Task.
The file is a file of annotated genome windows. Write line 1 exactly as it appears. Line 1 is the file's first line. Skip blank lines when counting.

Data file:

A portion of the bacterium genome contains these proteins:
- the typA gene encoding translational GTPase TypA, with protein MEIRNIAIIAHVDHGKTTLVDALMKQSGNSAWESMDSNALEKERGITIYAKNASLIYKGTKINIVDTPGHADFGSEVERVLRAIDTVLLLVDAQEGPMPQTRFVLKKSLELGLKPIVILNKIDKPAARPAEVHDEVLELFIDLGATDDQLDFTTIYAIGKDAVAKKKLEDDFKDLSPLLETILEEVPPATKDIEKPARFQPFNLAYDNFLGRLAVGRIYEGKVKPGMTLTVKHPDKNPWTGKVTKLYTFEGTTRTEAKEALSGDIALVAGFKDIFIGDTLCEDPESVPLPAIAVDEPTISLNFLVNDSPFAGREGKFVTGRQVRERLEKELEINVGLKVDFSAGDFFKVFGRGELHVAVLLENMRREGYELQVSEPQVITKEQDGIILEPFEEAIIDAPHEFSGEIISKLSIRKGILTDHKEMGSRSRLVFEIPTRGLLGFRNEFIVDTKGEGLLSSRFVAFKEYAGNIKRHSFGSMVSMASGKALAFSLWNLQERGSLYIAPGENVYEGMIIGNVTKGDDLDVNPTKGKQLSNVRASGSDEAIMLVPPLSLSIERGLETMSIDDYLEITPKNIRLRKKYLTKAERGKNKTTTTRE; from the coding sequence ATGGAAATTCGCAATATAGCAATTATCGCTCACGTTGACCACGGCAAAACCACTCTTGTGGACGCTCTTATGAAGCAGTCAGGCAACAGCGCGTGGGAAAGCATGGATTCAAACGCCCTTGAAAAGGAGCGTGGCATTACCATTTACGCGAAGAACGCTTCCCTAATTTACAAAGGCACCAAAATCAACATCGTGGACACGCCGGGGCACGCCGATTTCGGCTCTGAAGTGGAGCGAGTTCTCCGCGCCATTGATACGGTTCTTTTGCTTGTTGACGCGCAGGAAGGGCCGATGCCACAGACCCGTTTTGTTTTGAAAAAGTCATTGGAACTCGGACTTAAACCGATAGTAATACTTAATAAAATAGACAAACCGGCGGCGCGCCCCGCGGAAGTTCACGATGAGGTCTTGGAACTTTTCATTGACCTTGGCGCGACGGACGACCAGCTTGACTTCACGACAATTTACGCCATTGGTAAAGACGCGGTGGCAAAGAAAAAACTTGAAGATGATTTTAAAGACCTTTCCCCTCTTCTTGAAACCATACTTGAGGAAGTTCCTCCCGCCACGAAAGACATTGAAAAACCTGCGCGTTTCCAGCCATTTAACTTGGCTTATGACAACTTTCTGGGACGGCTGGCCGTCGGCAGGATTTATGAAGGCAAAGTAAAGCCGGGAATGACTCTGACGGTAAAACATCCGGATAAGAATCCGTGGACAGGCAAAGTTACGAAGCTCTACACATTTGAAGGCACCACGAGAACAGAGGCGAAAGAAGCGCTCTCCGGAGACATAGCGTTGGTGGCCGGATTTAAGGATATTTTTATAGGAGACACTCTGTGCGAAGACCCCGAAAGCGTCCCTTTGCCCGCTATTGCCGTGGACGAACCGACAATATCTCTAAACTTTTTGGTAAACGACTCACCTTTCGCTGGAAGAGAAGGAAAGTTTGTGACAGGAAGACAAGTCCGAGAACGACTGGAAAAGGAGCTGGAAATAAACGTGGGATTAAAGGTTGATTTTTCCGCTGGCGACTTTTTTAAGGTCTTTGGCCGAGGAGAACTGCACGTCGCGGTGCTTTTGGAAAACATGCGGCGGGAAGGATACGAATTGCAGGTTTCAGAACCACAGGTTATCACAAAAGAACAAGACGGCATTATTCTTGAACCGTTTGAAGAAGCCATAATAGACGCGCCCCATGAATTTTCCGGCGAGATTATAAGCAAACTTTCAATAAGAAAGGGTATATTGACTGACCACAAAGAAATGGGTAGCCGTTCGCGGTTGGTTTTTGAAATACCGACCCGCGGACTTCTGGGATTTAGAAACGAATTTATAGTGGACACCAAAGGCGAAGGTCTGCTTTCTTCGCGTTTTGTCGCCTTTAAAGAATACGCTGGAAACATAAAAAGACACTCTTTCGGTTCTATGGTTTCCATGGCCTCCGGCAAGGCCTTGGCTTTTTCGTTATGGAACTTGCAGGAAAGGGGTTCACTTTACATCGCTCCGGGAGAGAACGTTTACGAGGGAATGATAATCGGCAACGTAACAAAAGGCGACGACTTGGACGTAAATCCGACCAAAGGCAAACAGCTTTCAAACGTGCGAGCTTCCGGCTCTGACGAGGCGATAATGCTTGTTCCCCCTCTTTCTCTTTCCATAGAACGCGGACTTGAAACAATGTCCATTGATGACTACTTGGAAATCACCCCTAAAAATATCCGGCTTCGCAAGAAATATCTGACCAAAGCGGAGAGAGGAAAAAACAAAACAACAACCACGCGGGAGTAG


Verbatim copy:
A portion of the bacterium genome contains these proteins: